Adding this to my favourites bar, Pumpkin, just to remind myself.

Steve Weddle said...

Finding reviewers you trust is a great point. Maybe someday we should talk about finding those trusted reviews.

Yeah. Keep your head down.


Kevin R. Tipple said...

I have long said find the reviewers you think know what they are talking about and ignore the fact they are on Amazon, Goodreads, etc. Some of us on Amazon and Goodreads and elsewhere actually use our own names making it easier for readers to consider our body of work.

And as a reviewer that gets over 100 queries on a slow week, do not write em and tell me you are offering me an opportunity to help promote your book. It isn't my job to promote your book.

(who should be working on his own fiction instead of reading books, interesting blogs like this, etc)

Fred Zackel said...

Thanks, Steve, for some true wisdom.

Anonymous said...

Are we talking about "published" reviews (Kirkus, Book List)or Amazon/Good Reads reviews? There's a difference, yeah?

What about self-published authors who use the "published" reviews as means of self-promotion? Is it not a good idea to tweet out a link to a good review? (the aforementioned self-published author probably wouldn't send out a blast if the review was bad, right?)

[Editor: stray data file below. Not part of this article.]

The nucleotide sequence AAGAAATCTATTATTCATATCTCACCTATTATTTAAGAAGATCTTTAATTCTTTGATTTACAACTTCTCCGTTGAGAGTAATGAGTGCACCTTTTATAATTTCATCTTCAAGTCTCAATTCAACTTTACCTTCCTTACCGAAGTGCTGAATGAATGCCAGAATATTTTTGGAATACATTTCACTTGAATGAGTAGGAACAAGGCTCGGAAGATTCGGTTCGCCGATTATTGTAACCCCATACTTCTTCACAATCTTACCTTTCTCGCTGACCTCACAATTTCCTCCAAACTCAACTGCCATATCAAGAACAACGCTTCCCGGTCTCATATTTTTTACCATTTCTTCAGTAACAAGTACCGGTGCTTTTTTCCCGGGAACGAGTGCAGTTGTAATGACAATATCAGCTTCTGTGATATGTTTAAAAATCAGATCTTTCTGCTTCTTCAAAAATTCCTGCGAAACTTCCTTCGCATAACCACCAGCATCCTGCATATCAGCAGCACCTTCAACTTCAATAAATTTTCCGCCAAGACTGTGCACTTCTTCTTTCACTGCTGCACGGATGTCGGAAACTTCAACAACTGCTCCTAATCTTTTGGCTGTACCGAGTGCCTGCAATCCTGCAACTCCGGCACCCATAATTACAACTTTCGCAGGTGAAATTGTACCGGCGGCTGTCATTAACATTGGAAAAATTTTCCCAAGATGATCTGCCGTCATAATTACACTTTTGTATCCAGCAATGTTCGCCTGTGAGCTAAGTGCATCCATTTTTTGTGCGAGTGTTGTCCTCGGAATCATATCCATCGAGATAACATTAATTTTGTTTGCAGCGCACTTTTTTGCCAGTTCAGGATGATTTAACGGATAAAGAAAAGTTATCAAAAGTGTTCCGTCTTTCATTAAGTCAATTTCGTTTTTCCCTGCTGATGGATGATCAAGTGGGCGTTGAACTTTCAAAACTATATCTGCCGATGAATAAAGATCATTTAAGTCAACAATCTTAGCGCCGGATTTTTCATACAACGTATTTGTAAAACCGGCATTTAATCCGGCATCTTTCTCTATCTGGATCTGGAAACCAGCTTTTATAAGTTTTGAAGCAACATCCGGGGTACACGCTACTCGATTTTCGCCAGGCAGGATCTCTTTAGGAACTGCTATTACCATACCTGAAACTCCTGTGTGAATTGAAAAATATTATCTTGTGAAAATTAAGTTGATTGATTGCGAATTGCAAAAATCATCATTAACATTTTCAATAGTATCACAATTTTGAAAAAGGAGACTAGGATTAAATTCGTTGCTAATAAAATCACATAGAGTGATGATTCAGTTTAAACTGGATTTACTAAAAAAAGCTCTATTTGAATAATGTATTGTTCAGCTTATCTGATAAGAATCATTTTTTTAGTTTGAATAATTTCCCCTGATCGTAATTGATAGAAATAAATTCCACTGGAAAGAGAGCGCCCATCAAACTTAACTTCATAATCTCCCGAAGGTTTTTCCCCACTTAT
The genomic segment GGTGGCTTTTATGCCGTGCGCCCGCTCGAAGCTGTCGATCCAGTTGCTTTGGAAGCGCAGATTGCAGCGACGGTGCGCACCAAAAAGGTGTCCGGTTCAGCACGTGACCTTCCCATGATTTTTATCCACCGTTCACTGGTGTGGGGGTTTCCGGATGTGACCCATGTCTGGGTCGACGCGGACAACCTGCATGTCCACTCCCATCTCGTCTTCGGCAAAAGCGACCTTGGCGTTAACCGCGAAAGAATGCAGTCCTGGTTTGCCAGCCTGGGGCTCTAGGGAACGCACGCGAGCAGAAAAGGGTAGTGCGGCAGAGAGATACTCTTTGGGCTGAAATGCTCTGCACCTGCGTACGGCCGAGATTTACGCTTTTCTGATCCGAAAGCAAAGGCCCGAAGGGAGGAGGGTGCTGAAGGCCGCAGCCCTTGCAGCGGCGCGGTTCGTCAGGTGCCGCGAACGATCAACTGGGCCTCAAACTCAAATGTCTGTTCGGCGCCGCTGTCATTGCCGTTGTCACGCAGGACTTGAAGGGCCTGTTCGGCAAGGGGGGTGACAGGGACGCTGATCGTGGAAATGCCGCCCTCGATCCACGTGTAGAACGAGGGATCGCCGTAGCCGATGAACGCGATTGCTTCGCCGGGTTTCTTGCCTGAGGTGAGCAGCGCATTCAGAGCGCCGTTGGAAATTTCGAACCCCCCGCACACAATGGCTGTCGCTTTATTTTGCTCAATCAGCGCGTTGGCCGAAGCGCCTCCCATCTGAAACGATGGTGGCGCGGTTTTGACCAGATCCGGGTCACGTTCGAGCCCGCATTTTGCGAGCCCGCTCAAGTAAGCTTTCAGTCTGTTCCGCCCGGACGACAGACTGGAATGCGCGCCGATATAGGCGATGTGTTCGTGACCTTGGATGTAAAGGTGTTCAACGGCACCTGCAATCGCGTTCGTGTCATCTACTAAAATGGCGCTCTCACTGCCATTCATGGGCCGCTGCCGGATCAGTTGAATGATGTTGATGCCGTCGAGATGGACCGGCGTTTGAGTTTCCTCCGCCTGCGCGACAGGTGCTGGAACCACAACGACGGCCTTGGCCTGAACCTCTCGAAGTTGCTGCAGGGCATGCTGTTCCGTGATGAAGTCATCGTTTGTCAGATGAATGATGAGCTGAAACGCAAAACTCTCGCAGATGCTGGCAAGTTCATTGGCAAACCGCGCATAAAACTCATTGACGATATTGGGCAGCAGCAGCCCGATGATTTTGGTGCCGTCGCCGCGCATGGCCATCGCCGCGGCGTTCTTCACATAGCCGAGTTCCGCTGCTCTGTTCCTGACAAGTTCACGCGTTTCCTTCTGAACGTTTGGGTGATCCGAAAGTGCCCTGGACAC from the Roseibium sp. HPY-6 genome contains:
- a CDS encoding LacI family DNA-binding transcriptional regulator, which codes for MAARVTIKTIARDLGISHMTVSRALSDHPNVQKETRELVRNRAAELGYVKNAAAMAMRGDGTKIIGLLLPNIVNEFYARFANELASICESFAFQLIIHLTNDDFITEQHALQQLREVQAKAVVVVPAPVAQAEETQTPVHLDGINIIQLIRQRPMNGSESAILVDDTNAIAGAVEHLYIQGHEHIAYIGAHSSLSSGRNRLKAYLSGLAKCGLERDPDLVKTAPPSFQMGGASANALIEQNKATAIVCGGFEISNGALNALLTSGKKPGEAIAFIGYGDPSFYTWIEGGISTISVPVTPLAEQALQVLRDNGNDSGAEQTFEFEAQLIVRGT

Perhaps the review might give that author's readers and non-readers and people who never read and casual friends and acquaintances and trolls and people the self-published author has never met an objective perspective about the book, no? Couldn't a link to the review help the self-published author lend a third-party opinion in lieu of constantly drilling everyone with tweets about how awesome his or her book is???

There are certainly many other means of self-promotion, but I think, if done sparingly and tastefully enough, it's not such a bad idea for the self-published (or any published) author to send out a tweet or let the good people of FB know that there's a reviewer out there who thinks kindly of their story/book...